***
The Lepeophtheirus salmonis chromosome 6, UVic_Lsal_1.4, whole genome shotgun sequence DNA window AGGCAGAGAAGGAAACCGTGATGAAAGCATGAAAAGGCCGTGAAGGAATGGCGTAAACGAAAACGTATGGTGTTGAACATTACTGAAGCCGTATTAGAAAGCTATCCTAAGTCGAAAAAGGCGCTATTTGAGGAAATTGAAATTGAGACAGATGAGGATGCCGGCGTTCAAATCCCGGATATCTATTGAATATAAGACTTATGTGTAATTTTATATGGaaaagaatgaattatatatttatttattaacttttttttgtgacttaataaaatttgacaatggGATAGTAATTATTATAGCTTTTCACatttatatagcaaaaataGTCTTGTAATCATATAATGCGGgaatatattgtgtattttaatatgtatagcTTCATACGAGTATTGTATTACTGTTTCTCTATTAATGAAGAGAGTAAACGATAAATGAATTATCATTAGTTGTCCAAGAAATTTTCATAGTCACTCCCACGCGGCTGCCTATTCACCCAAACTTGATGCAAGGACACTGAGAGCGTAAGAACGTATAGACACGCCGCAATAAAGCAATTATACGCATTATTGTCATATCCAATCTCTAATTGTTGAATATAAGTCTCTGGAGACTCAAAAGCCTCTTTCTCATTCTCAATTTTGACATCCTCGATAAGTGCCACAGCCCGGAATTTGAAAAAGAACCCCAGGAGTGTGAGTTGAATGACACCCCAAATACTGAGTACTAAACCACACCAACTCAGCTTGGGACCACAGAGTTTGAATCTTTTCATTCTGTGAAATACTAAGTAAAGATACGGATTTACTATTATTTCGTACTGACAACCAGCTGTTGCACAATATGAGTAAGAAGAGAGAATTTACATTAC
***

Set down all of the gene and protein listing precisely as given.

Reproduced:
The Lepeophtheirus salmonis chromosome 6, UVic_Lsal_1.4, whole genome shotgun sequence DNA window AGGCAGAGAAGGAAACCGTGATGAAAGCATGAAAAGGCCGTGAAGGAATGGCGTAAACGAAAACGTATGGTGTTGAACATTACTGAAGCCGTATTAGAAAGCTATCCTAAGTCGAAAAAGGCGCTATTTGAGGAAATTGAAATTGAGACAGATGAGGATGCCGGCGTTCAAATCCCGGATATCTATTGAATATAAGACTTATGTGTAATTTTATATGGaaaagaatgaattatatatttatttattaacttttttttgtgacttaataaaatttgacaatggGATAGTAATTATTATAGCTTTTCACatttatatagcaaaaataGTCTTGTAATCATATAATGCGGgaatatattgtgtattttaatatgtatagcTTCATACGAGTATTGTATTACTGTTTCTCTATTAATGAAGAGAGTAAACGATAAATGAATTATCATTAGTTGTCCAAGAAATTTTCATAGTCACTCCCACGCGGCTGCCTATTCACCCAAACTTGATGCAAGGACACTGAGAGCGTAAGAACGTATAGACACGCCGCAATAAAGCAATTATACGCATTATTGTCATATCCAATCTCTAATTGTTGAATATAAGTCTCTGGAGACTCAAAAGCCTCTTTCTCATTCTCAATTTTGACATCCTCGATAAGTGCCACAGCCCGGAATTTGAAAAAGAACCCCAGGAGTGTGAGTTGAATGACACCCCAAATACTGAGTACTAAACCACACCAACTCAGCTTGGGACCACAGAGTTTGAATCTTTTCATTCTGTGAAATACTAAGTAAAGATACGGATTTACTATTATTTCGTACTGACAACCAGCTGTTGCACAATATGAGTAAGAAGAGAGAATTTACATTAC